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ON Annarita Librari: Engraved in Wax and in Time, The Chiaroscuro Watermarks of Annarita Librari

Winter 2009
Winter 2009
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My first tangential encounter with Annarita Librari took place long before I met her. Traveling with students in 1997 to the Museum of Paper and Watermark in Fabriano, Italy, we came upon backlit sheets of paper containing mysteriously sculptural images. They were an arresting sight. I could not imagine how the images got into the paper. They were perfectly reminiscent of famous works of art, almost three-dimensional, intriguing and fascinating. Additional visits to the museum over the next couple of years confirmed this first impression. Finally in the summer of 2003 I was introduced to the magician who created them. The story of this patient, dedicated artist has slowly unfolded for me.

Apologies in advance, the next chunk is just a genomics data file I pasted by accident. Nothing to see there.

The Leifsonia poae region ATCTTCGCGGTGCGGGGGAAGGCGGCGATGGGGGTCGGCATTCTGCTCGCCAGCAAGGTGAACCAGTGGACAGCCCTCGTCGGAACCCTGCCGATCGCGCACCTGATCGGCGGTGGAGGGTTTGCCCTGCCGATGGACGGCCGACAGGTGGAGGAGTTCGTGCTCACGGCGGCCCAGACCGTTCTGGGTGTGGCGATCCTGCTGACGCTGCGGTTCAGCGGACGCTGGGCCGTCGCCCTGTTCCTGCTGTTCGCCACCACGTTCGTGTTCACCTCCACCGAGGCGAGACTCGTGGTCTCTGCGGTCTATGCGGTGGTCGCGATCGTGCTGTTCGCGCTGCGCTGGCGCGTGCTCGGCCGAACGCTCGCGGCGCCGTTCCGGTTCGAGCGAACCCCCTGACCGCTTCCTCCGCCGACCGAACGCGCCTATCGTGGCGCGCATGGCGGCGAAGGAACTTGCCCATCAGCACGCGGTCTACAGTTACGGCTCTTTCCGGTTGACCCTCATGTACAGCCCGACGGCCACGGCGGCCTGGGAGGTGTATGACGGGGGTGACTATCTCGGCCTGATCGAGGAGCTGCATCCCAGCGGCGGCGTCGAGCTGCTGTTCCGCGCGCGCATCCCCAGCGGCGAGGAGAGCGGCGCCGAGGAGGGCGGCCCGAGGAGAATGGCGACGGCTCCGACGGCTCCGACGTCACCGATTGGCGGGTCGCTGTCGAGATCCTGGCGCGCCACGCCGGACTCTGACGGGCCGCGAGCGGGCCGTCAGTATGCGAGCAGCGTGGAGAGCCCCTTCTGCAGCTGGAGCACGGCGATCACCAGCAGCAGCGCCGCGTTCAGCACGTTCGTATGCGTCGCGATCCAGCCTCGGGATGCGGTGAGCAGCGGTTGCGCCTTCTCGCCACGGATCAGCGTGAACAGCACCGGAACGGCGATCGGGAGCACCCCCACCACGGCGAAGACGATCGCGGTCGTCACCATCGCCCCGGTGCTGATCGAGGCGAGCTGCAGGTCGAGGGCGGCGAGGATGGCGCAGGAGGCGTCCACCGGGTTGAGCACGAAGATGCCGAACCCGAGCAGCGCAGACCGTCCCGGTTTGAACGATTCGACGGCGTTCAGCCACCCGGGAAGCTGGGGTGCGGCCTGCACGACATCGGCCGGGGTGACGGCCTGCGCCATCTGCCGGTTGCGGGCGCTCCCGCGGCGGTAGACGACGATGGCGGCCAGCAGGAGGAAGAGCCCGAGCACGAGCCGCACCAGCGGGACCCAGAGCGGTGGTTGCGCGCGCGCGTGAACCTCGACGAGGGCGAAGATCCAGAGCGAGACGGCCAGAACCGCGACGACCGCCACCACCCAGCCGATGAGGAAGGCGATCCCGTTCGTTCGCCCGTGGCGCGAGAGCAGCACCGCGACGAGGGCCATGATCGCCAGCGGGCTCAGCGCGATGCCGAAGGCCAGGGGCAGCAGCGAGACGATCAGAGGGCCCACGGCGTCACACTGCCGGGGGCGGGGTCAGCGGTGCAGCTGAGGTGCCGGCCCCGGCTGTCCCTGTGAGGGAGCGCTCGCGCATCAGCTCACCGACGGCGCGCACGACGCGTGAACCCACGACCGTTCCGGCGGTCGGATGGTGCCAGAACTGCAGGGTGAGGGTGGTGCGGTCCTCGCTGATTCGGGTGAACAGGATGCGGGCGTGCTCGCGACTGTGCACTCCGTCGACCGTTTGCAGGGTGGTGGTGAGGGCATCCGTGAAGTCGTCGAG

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Born in Fabriano, Librari attended the State Institute of Art in her hometown. She studied graphic design and publicity, and with the encouragement of a wonderful art history teacher, she developed a keen appreciation for the subject. In 1999, she received a degree in Modern Letters with a major in Art History. Here is the part of her story that differs from most of us: from a young age, she watched her grandfather (Eraldo Librari, 1907–1988) and father (Franco Librari, b. 1943) carve wax engravings for chiaroscuro watermarks for the Miliani Papermills. Librari liked to play at engraving as a child, and from middle school on, she carved simple works, inspired by her interest in art history. After graduating from university, Librari thought about going into teaching, but at that time, her father was retiring from the Miliani Papermills. "There is no one else who wanted to learn to do this work," explained Librari. "There was my father and uncle, but my uncle is dead, and there is just me. From the mill, the Cilotti family is finished, the Filomena family had a daughter who tried some things but realized the extent of the demands and discontinued the work…There isn't a school to learn this, it's always been something the Miliani Papermills has kept hidden."1 With her family's encouragement, Librari decided to learn her father's engraving technique, to continue the family tradition which otherwise would be lost. Presently she divides her time between her job at Cartoleria Lotti, a papeterie and bookstore in the historic center of Fabriano, and wax engraving at her home. Chiaroscuro watermarking has a long history in Fabriano. "In the end of the 1800s Giambattista Miliani had a brilliant epiphany about creating chiaroscuro watermarks using the technique of engraving on wax," described Librari. Modeled on the work of making wax engravings for molds to make medals, Giambattista "installed a department of wax engraving at the mill. He created a school for this practice on site…employing local artisans to produce them, including my grandfather."2 Librari lamented, "Now in today's mass civilization things are done much faster, artistic paper has lost its importance, its value has declined. With respect to security papers, there is so much besides the watermark that creates the security of banknote papers," continued Librari. "My father designed the watermark for the 20 euro note and the bill was, compared to the works produced by computer, too beautiful, thus appearing false; so it had to be modified to fit the security needs. The old money had beautiful images of Caravaggio, et cetera, and this is being lost." Librari's studio is modest. "I work in the house," she said, "because for engraving you don't need anywhere special." There is a lightbox, set on a table, which is used for the carving process to see the depths of the wax. She uses a set of engraving tools, depending on the surface area she needs to carve. The exact nature of the tools is a family secret. Her father knew a Hungarian engraver who used a single engraving tool which he jealously guarded. She added that if you are clever you can make your own tool. During two interviews in 2007 and 2008 Librari spoke to my students and me about the four-phase process of creating an artistic chiaroscuro watermark. "First is the wax stage," described Librari, "which consists of carving by hand and against the light into a completely smooth plate of wax, 5 to 6 mm thick. Starting with a warmer or cooler shade of wax can create a mood for the engraver. The engraver first uses a pencil to trace the exact contours and design. The major planes of light and shade are engraved, to a greater or lesser degree of depth, with a burin or tiny knife to create the principal indications of the subject that you want to depict. This is a laborious and complicated phase which requires working patiently in a gradual manner, because if you remove too much wax you cannot replace it. One cannot arrive directly at the lightest part of the work— instead, working in one area at a time, one creates a general intonation, then one continues reworking the entire plate to apply new values to certain parts. Working at this mild rate of speed, tiny errors can be compensated for, rather than losing 6 months' work for an error. "Second is making the copper positive and negative dies from the wax plate. The finished wax plate—your original, the only existing copy—is sprinkled with graphite powder, so that it will be a good conductor of electricity. It must be immersed in a tray containing a low-percentage sulfuric acid solution. The plate of wax is held with hooks. Pieces of copper several inches long and wide are sitting in the acid bath. An electrical current activating this galvanic bath detaches the copper and allows it to travel to the graphite. The graphite remains on the wax surface and the copper attaches itself to the graphite in the electrolytic bath. The process continues for a few days until the copper covering is thick enough. The copper negative is separated from the wax, sprinked with graphite, and re-immersed in the galvanic bath to create a positive—only the graphite separates the two pieces of metal resulting from the second immersion. The copper skins are then reinforced with metal or a resin backing, to strengthen the copper surface. The wax plates that one sees on view in the paper museums are largely recreated for display by pouring a thin plate of wax into the negative copper die to cast it. "Third is forming the sculpted screen. We insert a brass screen between the positive and negative dies and put this into a press. The screen conforms exactly to the image that we have engraved on the wax. Problems can come about in the creation of the screen. If the wax has been carved well—where nothing has been carved too deeply, or changes of elevation in the plate are within the screen's capacity to bend—the screen does not break from the pressure of the press. If necessary some hand work is done on the positive and negative dies to permit successful stamping of the screen. Tiny Watermark of Sandro Botticelli's Primavera, paper: 21 x 17 cm \[8.3 x 6.7 inches\], watermark: 17 x 12.5 cm \[ inches\]. Wax engraving by Annarita Librari, 2000. Photo: Chelsea Odum. Watermark of Madonna dell'Umiltà by Gentile da Fabriano, paper: 28 x 22 cm \[11 x 8.66 inches\], watermark: 22.5 x 17.5 cm \[8.9 x 6.9 inches\]. Wax engraving by Annarita Librari, 2006. Photo: Chelsea Odum. 44 - hand papermaking wads of screen must be stuffed and stitched invisibly as reinforcement into all cavities such as the forehead or cheeks—a complicated maneuver—wherever the higher levels of the screen will be subject to pressure in couching. Meanwhile, a skilled carpenter builds the wooden frame of the papermaking mould, in such a way that the ribs encourage proper drainage, etc. The formed screen is sewn by hand with tiny stitches onto the wooden frame. The sewing requires much experience as the stitches must be placed in certain areas where they will not interfere with the image or be seen in the sheet of paper. "Fourth is creating the sheet of paper. The mould and deckle are immersed in a vat of cotton which is very refined, with fibers nearly impalpable, as they need to enter seamlessly into every detail and pit of the screen to create gradations. The deeper depressions in the screen hold more pulp, create less translucency and appear darker when held to light; the higher relief areas collect less fiber and read with a more translucent effect. If you examine the mould surface of a watermarked sheet, you can observe the gradations of surface which translate into greater and lesser transparency in the sheet. There are classic colors that watermarked sheets are made of, an ivory and a blue. Plain white does not create an interesting shading atmosphere like colors do." Discussing the level of involvement of the artist in the interpretation and reproduction of an artwork as a chiaroscuro watermark, Librari pointed out, "The goal is not just to make a beautiful picture in the wax that you can hang up. The engraved image will serve to make a piece of paper…Some things can become lost in this translation of information, and thus you modify your carving to compensate—if you want a beautiful effect in the watermark, you must understand engraving first." Librari believes that "The great engraver is one who understands all the processes, like my father. Before engraving, he apprenticed and was a worker in the papermill, thus before beginning as an engraver he already understood the difficulties that could arise in all the phases following engraving. He understood the capabilities of the positive and the negative \[copper\] forms, and the chiaroscuro screen itself, so the plates he carved would not lose detail in the final watermark from a miscalculation of relative depths or capacities of the materials involved in moldmaking or papermaking." When Librari took on the watermark interpretation of Botticelli's Primavera, she remembered, "My father discouraged me from creating it because of the complexity of carving all those flowers and plant elements, but his technical help and my passion for flowers and nature triumphed! It is my favorite work." Librari explained further, "The works are not 100% faithful copies of the artwork being reproduced, there is some artistic interpretation… colors must be rendered in black and white…I look at a photo or a reproduction placed next to the wax plate while working—a black-and-white photo helps me to see the values that result in a colorless translation of form, but color photos help clarify any confusion in a black-and-white that comes from two different colors—say a red and a dark blue, showing up in similar value. You need to rely on your eye, your ability to see, and make decisions. Some of the shading is one's own take on what is seen in the original, rather than going point-by-point without personal interpretation—this is the difference between a hand-carved watermark and those produced by computer…A watermarked sheet \[ from a computer-generated chiaroscuro plate of a work of art\] has details that does not show up, or is odd-looking, without the engraver's judgment compensating and interpreting in the carving process." Librari has made wax engravings for eighteen chiarascuro watermarks depicting artworks such as Leonardo da Vinci's Lady and the Ermine, Gioconda \[Mona Lisa\], and Ignudo; Primavera of Botticelli; Caravaggio's Bacchus; and William Bouguereau's First Kiss. In 2006, Librari completed three watermark images—Coronation of the Virgin, Madonna dell'Umiltà, and Adoration of the Magi—for the city of Fabriano's Gentile da Fabriano exhibition. Each engraving took four to five months to carve. Her work has become more detailed as her experience increases. "Sometimes people think I'm a little crazy," confessed Librari. "These works can take almost a year, sitting in the dark, engraving...with respect to the amount of work I do, relatively so little is sold unless the people understand what goes into making the watermark…if you are an employee doing the work for a company, it's different. Ultimately, this is for the satisfaction of doing it…I could do work from of my own imagination, but the museums which carry my work prefer the more known works which sell more easily—Mona Lisa, Primavera of Botticelli. I did a more recent subject by Picasso, Les Demoiselles d'Avignon, but people prefer the more figurative, classic subjects." Librari's watermarked papers are sold at the Museum of Paper and Watermark in Fabriano. She has also formed a cooperative with her parents to sell the work directly. Through the cooperative, she designs calendars and other products for sale, and develops methods of displaying watermarks.3 Librari's personal interest is to share the traditional technique of artistic watermarks with the public and to foster an understanding and appreciation of watermarks as artistic expression, beyond its function as a security device in paper money. Librari hopes that one day the city will sponsor a permanent staff position at the museum for a wax engraver in order to preserve the technique of artistic chiaroscuro watermarks. I am struck by the requirements of Librari's artistic career. Her character and ability allow her to carry on a family tradition of astonishing skill and accomplishment. Few artists also bear such great, personal responsibility for the continued existence of a body of knowledge. Librari's tremendous contribution merits the respect and gratitude of all those who understand and appreciate chiaroscuro watermarks. A complete list of watermarks produced by Annarita Librari is available on Hand Papermaking's website at magazine. Ed. ___________ notes 1. All quotes are translated from Italian by the author in conversations, interviews, and correspondence between Annarita Librari and the author spanning the period of June 2005 through August 2008. 2. For more (in Italian) on the history of chiaroscuro watermarks in Fabriano, see Terenzio Baldoni, Artigiani a Fabriano nel'900 \[Artisans in Fabriano in the 1900s\] (Fabriano, Italy: stampa Arti Grafiche Gentile, 1995): 139–146. 3. To obtain her watermarks or to ask questions (in English), you can contact Annarita Librari by email, Watermark of Coronation of the Virgin \[Incoronazione della Vergine\] by Gentile da Fabriano, paper: 28 x 22 cm \[11 x 8.66 inches\], watermark: 21.5 x 17.5 cm \[8.5 x 6.9 inches\]. Wax engraving by Annarita Librari, 2006. Photo: Chelsea Odum. Watermark of Picasso's Les Demoiselles d'Avignon, paper: 26.5 x 24.5 cm \[10.4 x 9.6 inches\], watermark: 23 x 21 cm \[9.1 x 8.3 inches\]. Wax engraving by Annarita Librari, 2004. Photo: Chelsea Odum. 46 - hand papermaking Samples for the tip-ins were hand cut from one of the following works: Gentile da Fabriano's Incoronazione della Vergine \[Coronation of the Virgin\], Madonna dell'Umiltà, Adorazione dei Magi \[Adoration of the Magi\]; Leonardo da Vinci's Mona Lisa; Picasso's Les Demoiselles d'Avignon; and a portrait of Pope John XXIII. Annarita Librari executed the wax engravings for each subject with the exception of Pope John XXIII, which was done by Librari's father, Franco Librari. The watermarked paper was made by Franco Librari, out of cotton pulp, beaten finely, and lightly pigmented to enhance the watermarked image. Please lift the paper sample towards the light to inspect the fine quality of the sheet and to see the subtle gradation that results in a fully sculpted image translated from wax to wire mesh to paper.